Nancy's proscriptions have not always been obeyed. On April 7, 1986, Reagan went to the Baltimore Orioles' opening-day game at Memorial Stadium despite dire warnings from the Friend that he should not travel that day. Until Reagan's safe return, the White House communications network was ablaze with Nancy's efforts to abort the trip.
Both Reagans have always been superstitious, observing such harmless rituals as knocking on wood and walking around, never under, ladders. The President puts a certain coin and a gold lucky charm in his pocket each morning, and routinely tosses salt over his left shoulder not just when he spills some but before all his meals. Ronald Reagan freely admits his superstition, but in a manner that allays concern. In his 1965 autobiography, Where's the Rest of Me?, he breezily describes his and Nancy's attention to syndicated horoscopes. And Nancy Reagan is far from the first First Lady to seek guidance from extrascientific sources. Mary Todd Lincoln attended seances trying to contact her dead son Willie, and Edith Wilson and Florence Harding consulted the same clairvoyant.
In Reagan's mind, an actor's superstitions coexist unabashedly alongside a deep, if unstructured, Christian faith. He is untroubled by the contradictions between the paranormal phenomena that intrigue him and strict church doctrine, which rejects such deviations as the tools of the devil. Nancy, on the other hand, "doesn't have a deep faith in God," according to a former East Wing official. "She was a perfect candidate for this." Those privy to Nancy's consultations say she never adjusted her own travel schedule, only Ronnie's, to the stars: since the assassination attempt, her husband's well-being has been her first concern. When it comes to his security, says a confidante, "she worries in her dreams; she wakes up worrying."
Ronald Reagan insisted last week that at no time did astrology determine policy. Strictly speaking, that appears to be so. But Regan and others make a compelling case that in 1986 and 1987 astrological influence dramatically reduced the presidency's effectiveness, at least partly, by keeping Ronald Reagan under wraps for much of the time. Nancy's intrusions in the scheduling process, Regan said in an interview with TIME last week, "began to interfere with the normal conduct of the presidency."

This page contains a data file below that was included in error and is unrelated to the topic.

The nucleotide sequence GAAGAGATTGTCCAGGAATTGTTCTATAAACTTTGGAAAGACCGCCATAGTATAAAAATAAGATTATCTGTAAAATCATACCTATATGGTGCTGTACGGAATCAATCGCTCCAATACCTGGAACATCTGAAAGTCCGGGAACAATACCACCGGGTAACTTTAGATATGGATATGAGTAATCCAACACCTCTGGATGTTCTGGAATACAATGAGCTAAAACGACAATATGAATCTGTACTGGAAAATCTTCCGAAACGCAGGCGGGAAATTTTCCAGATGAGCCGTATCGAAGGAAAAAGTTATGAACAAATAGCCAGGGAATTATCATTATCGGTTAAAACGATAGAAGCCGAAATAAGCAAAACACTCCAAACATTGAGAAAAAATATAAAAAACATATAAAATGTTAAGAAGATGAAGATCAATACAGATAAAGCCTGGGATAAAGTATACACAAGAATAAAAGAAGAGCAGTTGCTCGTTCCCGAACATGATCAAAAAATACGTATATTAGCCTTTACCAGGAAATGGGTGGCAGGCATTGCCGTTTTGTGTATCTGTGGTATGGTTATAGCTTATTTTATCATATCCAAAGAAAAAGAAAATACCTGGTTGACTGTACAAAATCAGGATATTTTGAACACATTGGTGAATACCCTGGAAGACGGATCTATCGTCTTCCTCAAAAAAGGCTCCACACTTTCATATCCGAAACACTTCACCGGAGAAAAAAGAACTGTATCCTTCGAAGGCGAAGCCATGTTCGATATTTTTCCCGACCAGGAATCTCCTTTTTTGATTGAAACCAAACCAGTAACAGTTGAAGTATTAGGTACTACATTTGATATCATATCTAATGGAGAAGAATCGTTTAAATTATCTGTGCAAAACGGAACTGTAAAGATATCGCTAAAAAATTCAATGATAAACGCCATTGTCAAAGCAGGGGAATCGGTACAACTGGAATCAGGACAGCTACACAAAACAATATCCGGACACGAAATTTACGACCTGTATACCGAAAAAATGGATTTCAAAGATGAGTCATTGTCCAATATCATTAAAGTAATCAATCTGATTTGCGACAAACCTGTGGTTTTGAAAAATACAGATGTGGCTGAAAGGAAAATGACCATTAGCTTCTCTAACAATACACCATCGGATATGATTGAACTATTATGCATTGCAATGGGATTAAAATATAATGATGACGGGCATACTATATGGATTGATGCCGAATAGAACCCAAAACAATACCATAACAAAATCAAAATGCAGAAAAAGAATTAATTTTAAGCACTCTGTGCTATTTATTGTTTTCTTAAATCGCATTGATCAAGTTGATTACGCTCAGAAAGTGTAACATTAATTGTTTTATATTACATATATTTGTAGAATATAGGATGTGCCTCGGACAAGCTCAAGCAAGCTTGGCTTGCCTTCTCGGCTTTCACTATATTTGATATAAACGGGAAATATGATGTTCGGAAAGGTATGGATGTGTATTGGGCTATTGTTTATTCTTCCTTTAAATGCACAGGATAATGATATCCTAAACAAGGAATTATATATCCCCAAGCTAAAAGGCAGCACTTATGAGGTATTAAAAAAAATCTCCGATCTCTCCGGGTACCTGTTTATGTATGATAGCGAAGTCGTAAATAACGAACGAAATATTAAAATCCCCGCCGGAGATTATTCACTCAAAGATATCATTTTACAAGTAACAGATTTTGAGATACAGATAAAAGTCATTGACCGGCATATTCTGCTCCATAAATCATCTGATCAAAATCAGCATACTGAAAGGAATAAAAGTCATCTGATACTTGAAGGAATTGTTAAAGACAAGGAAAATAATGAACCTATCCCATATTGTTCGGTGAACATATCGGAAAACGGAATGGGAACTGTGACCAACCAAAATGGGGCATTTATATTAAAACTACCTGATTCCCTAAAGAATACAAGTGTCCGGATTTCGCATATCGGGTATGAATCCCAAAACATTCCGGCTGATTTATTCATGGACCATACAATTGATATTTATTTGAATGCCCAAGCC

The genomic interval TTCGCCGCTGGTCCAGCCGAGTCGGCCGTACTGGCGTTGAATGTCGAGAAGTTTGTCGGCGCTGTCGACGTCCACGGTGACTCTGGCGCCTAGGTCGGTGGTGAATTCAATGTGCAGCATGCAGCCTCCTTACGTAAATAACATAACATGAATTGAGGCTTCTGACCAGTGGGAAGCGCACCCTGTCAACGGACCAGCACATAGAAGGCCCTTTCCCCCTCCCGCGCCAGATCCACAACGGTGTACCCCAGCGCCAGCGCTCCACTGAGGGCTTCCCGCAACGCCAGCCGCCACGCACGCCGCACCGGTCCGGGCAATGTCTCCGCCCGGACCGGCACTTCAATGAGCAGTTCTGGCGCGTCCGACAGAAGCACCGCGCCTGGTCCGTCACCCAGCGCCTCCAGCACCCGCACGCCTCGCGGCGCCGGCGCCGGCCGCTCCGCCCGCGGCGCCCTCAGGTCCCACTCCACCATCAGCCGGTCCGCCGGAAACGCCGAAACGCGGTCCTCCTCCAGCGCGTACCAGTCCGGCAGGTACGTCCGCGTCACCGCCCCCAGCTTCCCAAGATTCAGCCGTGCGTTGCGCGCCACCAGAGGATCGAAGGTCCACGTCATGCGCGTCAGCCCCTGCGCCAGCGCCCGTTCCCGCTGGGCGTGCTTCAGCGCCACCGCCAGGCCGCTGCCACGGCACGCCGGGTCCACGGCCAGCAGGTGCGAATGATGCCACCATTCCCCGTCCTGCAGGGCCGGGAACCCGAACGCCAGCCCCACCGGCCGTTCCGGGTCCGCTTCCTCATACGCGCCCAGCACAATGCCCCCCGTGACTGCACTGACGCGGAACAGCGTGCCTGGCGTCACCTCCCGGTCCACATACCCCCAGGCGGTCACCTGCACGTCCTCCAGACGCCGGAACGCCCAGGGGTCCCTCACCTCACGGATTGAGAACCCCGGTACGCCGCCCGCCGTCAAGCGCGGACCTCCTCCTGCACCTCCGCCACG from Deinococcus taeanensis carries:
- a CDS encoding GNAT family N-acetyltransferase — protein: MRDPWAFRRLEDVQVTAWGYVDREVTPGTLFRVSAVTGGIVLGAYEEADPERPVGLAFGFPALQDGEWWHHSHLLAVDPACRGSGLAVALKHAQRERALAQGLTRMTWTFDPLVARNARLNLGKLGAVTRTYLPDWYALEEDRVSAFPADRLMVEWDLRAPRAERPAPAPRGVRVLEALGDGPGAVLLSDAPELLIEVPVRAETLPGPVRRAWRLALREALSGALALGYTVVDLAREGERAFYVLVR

In a sense, For the Record was preordained the day Don Regan stormed out of the White House. As he rode through the February darkness along the Potomac to his Mount Vernon estate, he brooded about what had happened and determined to write a book. He had his meticulous notes put in a word processor and then brought in Novelist Charles McCarry, who helped Alexander Haig write his memoir, Caveat, to restructure the material.
Regan now works out of a spacious office looking up the Potomac toward the White House from Alexandria, tending to the substantial investment portfolio he assembled during his 35-year career with Merrill Lynch, the last ten as chairman of the board. Still full of what he calls his "Irish jollity," the feisty ex-Marine is unapologetic about his disclosures. "What do you mean 'kiss and tell'? To my knowledge I've never been kissed by anybody in the Reagan Administration."
To criticism that he wrote too soon, Regan argues that many others -- including Haig and David Stockman -- didn't wait until the President had left office before writing memoirs. Besides, he asks, "Do you think the Reagans should have waited [before firing him]? Why is it that I have to live with this burden of calumny and slander and omissions?" Regan ends his book by emphasizing that "my admiration for Reagan as President remains very great." But the contempt Regan holds for those "frivolous gossips and sycophants" who helped force him out under a cloud is equally great. If revenge is a dish best savored cold, then Don Regan, 14 months after "the bitterest event of my life," should be in for quite a feast.